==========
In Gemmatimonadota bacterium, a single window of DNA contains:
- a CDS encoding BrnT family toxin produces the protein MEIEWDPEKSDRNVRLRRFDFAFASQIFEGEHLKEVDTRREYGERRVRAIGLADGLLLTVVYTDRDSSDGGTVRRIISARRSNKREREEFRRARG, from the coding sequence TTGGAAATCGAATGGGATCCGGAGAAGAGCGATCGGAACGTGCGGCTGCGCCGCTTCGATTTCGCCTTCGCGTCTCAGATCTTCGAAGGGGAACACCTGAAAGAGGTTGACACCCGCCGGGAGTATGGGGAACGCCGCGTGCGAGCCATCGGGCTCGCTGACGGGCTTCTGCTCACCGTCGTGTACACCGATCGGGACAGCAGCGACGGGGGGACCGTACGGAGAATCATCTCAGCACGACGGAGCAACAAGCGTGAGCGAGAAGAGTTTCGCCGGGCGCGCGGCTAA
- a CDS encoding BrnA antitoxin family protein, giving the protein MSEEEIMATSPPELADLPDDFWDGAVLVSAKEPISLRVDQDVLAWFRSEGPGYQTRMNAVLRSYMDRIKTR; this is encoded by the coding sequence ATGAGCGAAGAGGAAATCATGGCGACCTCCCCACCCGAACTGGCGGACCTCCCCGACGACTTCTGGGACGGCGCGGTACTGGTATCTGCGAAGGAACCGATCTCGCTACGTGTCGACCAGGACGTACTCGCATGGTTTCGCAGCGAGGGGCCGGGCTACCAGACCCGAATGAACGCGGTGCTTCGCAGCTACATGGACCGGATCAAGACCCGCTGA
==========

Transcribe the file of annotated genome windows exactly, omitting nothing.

In Gemmatimonadota bacterium, a single window of DNA contains:
- a CDS encoding BrnT family toxin produces the protein MEIEWDPEKSDRNVRLRRFDFAFASQIFEGEHLKEVDTRREYGERRVRAIGLADGLLLTVVYTDRDSSDGGTVRRIISARRSNKREREEFRRARG, from the coding sequence TTGGAAATCGAATGGGATCCGGAGAAGAGCGATCGGAACGTGCGGCTGCGCCGCTTCGATTTCGCCTTCGCGTCTCAGATCTTCGAAGGGGAACACCTGAAAGAGGTTGACACCCGCCGGGAGTATGGGGAACGCCGCGTGCGAGCCATCGGGCTCGCTGACGGGCTTCTGCTCACCGTCGTGTACACCGATCGGGACAGCAGCGACGGGGGGACCGTACGGAGAATCATCTCAGCACGACGGAGCAACAAGCGTGAGCGAGAAGAGTTTCGCCGGGCGCGCGGCTAA
- a CDS encoding BrnA antitoxin family protein, giving the protein MSEEEIMATSPPELADLPDDFWDGAVLVSAKEPISLRVDQDVLAWFRSEGPGYQTRMNAVLRSYMDRIKTR; this is encoded by the coding sequence ATGAGCGAAGAGGAAATCATGGCGACCTCCCCACCCGAACTGGCGGACCTCCCCGACGACTTCTGGGACGGCGCGGTACTGGTATCTGCGAAGGAACCGATCTCGCTACGTGTCGACCAGGACGTACTCGCATGGTTTCGCAGCGAGGGGCCGGGCTACCAGACCCGAATGAACGCGGTGCTTCGCAGCTACATGGACCGGATCAAGACCCGCTGA